I was listening to an interview on the car radio as we drove through farmland and uncultivated stretches into town the other day. Apparently, an enthusiastic British woman devotes an entire blog to her experiences in the wilderness that makes up much of Canada. To her friends in England, Canada is an exotic foreign land.
I laughed, of course, at the idea that I live anywhere that could be possibly called exotic but then I stopped abruptly.
Suddenly I realized how wild and barren Canada actually is. Canada is one of the First World Countries but it remains largely undeveloped. There is a reason that the entire focus of the 2010 Winter Olympics opening ceremonies in Vancouver was the stark beauty of millions of square kilometres of vast tundra, sweeping prairie grasslands, mountain ranges, and forests.
A couple of years ago, I was on a plane, coming into land at the great Ottawa International Airport with its arrival area’s two baggage carousels, when an excited little American boy questioned his mum,
“We are real close now to Ottawa, right mom?”
“This is the capital, right mom?”
“But where are all the buildings?”
“I just see trees.”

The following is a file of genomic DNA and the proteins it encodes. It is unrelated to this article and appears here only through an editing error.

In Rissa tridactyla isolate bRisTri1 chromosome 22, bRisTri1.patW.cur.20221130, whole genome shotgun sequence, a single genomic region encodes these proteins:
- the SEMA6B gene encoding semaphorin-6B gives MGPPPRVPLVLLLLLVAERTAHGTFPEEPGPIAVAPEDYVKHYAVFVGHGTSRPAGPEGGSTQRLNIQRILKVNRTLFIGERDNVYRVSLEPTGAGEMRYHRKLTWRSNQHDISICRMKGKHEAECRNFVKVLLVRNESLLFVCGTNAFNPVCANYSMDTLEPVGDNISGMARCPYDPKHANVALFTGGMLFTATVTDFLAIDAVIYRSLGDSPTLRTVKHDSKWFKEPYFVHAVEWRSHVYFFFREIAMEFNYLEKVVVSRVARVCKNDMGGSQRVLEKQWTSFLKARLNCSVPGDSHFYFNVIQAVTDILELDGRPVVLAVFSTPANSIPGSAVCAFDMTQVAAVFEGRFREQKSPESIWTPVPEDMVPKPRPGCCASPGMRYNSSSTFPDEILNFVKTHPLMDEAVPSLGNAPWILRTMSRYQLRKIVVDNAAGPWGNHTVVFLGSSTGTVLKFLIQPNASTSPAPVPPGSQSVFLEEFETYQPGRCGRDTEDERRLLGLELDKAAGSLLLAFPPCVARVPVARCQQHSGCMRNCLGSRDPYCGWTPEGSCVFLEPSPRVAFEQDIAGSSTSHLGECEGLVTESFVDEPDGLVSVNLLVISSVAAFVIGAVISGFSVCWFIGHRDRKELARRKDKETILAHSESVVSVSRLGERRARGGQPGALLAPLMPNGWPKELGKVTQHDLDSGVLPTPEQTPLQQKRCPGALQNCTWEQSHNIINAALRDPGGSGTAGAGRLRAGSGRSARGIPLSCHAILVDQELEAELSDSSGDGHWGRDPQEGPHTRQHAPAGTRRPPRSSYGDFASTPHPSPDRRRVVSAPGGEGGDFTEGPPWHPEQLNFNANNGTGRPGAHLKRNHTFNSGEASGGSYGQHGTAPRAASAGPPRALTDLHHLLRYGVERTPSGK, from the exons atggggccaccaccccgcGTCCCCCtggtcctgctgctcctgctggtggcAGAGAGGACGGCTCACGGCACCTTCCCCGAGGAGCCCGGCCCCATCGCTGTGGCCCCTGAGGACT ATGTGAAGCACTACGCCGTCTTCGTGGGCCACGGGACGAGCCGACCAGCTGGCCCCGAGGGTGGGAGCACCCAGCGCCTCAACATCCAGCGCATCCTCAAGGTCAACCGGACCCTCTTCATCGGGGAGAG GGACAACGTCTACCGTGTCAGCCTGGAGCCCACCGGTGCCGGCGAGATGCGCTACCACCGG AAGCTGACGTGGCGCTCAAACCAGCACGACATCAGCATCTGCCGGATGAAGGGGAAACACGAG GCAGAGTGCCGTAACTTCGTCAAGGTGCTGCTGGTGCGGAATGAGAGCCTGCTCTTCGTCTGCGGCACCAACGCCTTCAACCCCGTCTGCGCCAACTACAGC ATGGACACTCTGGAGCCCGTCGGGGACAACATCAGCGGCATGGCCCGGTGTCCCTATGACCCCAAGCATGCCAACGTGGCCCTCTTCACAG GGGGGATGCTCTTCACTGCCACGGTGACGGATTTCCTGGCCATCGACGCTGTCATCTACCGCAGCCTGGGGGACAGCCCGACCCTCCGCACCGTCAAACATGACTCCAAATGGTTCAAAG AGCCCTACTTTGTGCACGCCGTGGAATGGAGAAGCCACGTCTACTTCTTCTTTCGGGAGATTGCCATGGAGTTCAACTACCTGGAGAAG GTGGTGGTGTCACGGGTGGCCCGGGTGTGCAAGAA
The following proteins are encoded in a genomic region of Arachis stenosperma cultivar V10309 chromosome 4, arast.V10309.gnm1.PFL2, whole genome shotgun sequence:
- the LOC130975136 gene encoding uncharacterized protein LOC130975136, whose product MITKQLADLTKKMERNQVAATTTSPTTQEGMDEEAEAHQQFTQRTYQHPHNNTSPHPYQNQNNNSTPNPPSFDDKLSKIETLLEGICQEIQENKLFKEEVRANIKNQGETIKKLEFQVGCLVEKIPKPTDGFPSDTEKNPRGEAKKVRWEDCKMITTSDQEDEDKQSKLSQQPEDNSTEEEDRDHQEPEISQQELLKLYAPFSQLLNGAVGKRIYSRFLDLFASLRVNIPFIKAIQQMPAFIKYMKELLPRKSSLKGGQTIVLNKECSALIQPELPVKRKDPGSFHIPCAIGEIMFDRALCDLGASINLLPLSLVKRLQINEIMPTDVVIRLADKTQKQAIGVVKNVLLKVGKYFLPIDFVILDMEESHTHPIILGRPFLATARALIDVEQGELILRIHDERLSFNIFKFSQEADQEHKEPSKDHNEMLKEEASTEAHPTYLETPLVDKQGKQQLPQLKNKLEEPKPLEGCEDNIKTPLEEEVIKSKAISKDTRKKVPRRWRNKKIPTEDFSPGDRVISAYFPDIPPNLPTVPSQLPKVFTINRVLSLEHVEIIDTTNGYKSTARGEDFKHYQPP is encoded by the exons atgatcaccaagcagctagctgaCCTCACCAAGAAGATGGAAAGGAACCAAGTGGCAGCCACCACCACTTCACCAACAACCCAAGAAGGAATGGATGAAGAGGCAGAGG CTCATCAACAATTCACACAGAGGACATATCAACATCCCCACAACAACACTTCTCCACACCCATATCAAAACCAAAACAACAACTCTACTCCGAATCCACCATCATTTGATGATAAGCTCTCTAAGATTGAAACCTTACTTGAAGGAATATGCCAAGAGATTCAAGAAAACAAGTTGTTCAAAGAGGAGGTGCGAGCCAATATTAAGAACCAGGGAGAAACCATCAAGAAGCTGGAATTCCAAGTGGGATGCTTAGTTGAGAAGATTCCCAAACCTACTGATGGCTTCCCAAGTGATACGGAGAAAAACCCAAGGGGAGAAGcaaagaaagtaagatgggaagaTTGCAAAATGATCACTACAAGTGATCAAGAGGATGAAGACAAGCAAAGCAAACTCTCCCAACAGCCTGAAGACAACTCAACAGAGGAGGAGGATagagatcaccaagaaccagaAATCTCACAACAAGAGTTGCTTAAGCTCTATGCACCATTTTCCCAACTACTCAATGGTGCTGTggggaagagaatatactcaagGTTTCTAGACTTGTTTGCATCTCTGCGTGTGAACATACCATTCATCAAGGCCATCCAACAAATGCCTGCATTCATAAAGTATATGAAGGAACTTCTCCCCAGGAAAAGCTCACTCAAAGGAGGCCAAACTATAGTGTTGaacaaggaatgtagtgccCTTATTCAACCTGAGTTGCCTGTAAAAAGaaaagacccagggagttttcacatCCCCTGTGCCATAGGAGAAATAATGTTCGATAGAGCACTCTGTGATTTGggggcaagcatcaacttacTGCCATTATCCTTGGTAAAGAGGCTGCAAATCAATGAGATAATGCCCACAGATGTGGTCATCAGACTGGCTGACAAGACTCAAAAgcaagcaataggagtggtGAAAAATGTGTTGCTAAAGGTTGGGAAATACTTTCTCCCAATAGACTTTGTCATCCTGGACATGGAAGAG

“Huh mom, huh?”
“Where are the buildings?”
“I thought you said we were coming to the capital of Canada?”
I had to smile because as we coasted up to the terminal, it looked more like a small, airport for a little town. Of course, Toronto, Montreal and Vancouver are bigger and support bustling airports but there are hundreds of kilometres separating our large urban centres.
In fact navigation across Canada is relatively simple. Take the directions I gave my parents who drove from the West Coast to Eastern Ontario, some 4,000 kilometres.
“Take the Trans Canadian Highway through the Rocky Mountains, across the foothills of Alberta, through the Prairie Provinces, drive 18 hours from Northern Ontario to South-Eastern Ontario, turn left at the hamlet of Antrim and we are 3.1 kilometres on the left.”
My dad drove right up to our door without needing further instructions!